The government is to reconsider its decision to exclude from compensation adults who are disabled following an adverse reaction to a seasonal flu vaccination, following proceedings issued by London law firm Hodge Jones & Allen.
The Department of Health admitted that it breached the Public Sector Equality Duty when deciding to exclude adults from the scope of the scheme under the Vaccine Damages Payment Act 1979.
The purpose of the statutory compensation scheme is to provide those who have been severely disabled as a result of vaccination with a fixed compensation payment, currently £120,000.
Ian Cook received a vaccination for seasonal influenza at his GP surgery in December 2013, when he was aged 64.
He became very unwell around a fortnight after having the injection and has since been diagnosed as suffering from chronic inflammatory demyelinating polyneuropathy (CIDP), a condition where the immune system is triggered to dysfunction.
Mr Cook, who lives in Kent, is now only partially mobile. His limbs and spinal cord remain significantly compromised and he is never going to fully recover. He cannot walk more than a short distance, his arms are very weak and, as such, he is unable to do any significant lifting. Mr Cook’s memory has been affected and he has also suffered psychologically.
Scientific evidence links the vaccine to causing his CIDP and indeed Mr Cook’s own NHS treating consultant believes this was the cause.
The Vaccine Damage Payment Scheme currently covers seasonal flu vaccines administered from July 2013 but only if claimants were under 18 years of age at the time.
Peter Todd, a specialist personal injury partner at Hodge Jones & Allen, challenged the age limitation as unlawful. He argued that it was irrational and amounted to unlawful, unjustified discrimination on the basis of age and so also violated the European Convention on Human Rights.
The government responded to pre-action correspondence by justifying the exclusion, but once proceedings were issued and served, it conceded the claim.
The government has now admitted that there was a breach of the Public Sector Equality Duty when the decision was made to exclude adults from the scope of compensation.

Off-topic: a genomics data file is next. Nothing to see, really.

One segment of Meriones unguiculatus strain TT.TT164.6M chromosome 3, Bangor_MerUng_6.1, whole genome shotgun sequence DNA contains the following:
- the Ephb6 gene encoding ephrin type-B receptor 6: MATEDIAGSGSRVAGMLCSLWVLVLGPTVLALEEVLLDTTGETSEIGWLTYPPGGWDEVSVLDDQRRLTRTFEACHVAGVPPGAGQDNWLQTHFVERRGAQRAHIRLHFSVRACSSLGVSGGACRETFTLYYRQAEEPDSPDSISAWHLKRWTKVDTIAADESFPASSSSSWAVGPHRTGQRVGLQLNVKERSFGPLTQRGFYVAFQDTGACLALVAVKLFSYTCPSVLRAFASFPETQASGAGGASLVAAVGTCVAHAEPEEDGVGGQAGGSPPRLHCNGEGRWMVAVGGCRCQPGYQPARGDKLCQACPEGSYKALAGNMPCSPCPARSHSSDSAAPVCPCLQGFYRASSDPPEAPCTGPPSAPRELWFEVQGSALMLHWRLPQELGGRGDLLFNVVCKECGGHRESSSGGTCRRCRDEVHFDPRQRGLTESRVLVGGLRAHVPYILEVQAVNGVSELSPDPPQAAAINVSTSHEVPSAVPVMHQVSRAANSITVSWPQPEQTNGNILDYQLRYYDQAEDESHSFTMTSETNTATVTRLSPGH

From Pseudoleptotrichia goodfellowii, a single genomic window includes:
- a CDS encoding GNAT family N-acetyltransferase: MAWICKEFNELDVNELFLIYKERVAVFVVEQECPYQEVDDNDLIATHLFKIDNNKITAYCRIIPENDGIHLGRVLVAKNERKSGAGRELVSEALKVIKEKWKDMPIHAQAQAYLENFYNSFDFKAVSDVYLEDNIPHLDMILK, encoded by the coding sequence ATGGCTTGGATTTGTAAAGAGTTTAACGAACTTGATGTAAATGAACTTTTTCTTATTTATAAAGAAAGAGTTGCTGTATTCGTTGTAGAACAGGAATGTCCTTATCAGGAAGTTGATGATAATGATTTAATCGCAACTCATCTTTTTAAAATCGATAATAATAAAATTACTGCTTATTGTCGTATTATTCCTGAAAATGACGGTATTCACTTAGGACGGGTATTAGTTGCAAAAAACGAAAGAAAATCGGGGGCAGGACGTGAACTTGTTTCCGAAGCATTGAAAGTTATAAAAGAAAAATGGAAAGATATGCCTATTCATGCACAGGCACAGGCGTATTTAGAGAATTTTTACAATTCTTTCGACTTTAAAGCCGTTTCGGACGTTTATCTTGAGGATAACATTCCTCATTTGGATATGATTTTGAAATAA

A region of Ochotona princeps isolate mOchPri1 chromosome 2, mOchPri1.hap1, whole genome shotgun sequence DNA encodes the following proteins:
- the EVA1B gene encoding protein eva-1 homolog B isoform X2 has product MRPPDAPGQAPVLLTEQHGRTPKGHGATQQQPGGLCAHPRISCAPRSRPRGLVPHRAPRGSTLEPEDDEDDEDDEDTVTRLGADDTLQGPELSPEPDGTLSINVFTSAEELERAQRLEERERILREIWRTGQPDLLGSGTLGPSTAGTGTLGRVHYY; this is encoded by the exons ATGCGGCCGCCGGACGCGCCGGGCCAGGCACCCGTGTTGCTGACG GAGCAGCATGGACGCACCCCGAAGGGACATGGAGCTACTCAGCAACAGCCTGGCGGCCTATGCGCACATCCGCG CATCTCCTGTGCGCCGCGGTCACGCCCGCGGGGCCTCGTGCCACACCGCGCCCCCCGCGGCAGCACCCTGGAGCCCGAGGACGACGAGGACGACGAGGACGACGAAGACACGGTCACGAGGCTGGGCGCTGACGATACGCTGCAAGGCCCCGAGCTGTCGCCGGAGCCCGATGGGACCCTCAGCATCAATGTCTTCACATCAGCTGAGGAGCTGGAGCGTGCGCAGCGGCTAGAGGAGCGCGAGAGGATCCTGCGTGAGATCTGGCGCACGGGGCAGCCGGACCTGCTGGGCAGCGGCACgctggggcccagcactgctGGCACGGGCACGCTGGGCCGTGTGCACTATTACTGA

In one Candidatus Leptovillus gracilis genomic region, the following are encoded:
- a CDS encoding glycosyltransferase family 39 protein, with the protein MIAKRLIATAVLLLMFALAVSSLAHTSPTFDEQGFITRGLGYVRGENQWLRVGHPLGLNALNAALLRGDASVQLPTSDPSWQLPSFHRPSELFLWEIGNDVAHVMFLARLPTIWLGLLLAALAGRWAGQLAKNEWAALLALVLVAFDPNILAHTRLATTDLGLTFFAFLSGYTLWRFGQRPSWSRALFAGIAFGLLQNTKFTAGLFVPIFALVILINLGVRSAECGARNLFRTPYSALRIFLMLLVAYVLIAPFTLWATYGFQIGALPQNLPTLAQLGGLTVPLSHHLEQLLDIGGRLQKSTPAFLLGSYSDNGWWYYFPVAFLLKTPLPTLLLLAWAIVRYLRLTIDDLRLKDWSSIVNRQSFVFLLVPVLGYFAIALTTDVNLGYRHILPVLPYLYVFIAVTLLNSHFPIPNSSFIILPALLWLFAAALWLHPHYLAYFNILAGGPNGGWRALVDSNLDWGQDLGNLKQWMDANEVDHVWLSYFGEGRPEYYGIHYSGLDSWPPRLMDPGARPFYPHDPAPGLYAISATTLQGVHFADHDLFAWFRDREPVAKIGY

It said: “This concession is made solely on the basis of an admission that the minister at that time was not fully advised as to her ability to make a decision on whether or not to allow over 18s to be brought within the ambit of the scheme.” The minister will now re-take that decision, after receiving proper advice.
Peter Todd says: “The purpose of the Vaccine Damage Payment Act 1979 is to support those vaccinated by making a relatively modest compensation payment for a ‘one in a million’ severe adverse reaction, causing permanent disablement.
“Given the extreme rarity of such an event, it was difficult to understand the justification for excluding adults from coverage of the compensation scheme. It is welcome that the Secretary of State has agreed to review the exclusion of adults, and I am confident he will decide to change the law to cover adults in the scheme in future, prompted by Mr Cook’s compelling legal challenge.”
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Notes for Editors
Hodge Jones and Allen
- Hodge Jones and Allen is one of the UK’s most progressive law firms, renowned for doing things differently and fighting injustice. Its managing partner is Patrick Allen, recently awarded a lifetime achievement award by Solicitors Journal.
- For 40 years’ the firm has been at the centre of many of the UK’s landmark legal cases that have changed the lives and rights of many people.
- The firm’s team of specialists have been operating across: Personal Injury, Medical Negligence, Industrial Disease, Civil Liberties, Criminal Defence, Court of Protection, Dispute Resolution, Employment, Family Law, Military Claims, Serious Fraud, Social Housing, Wills & Probate and Property Disputes.
- In 2016, the firm launched Hearing their voices – a campaign to raise awareness and build conversations around the issues and the injustices we might all face.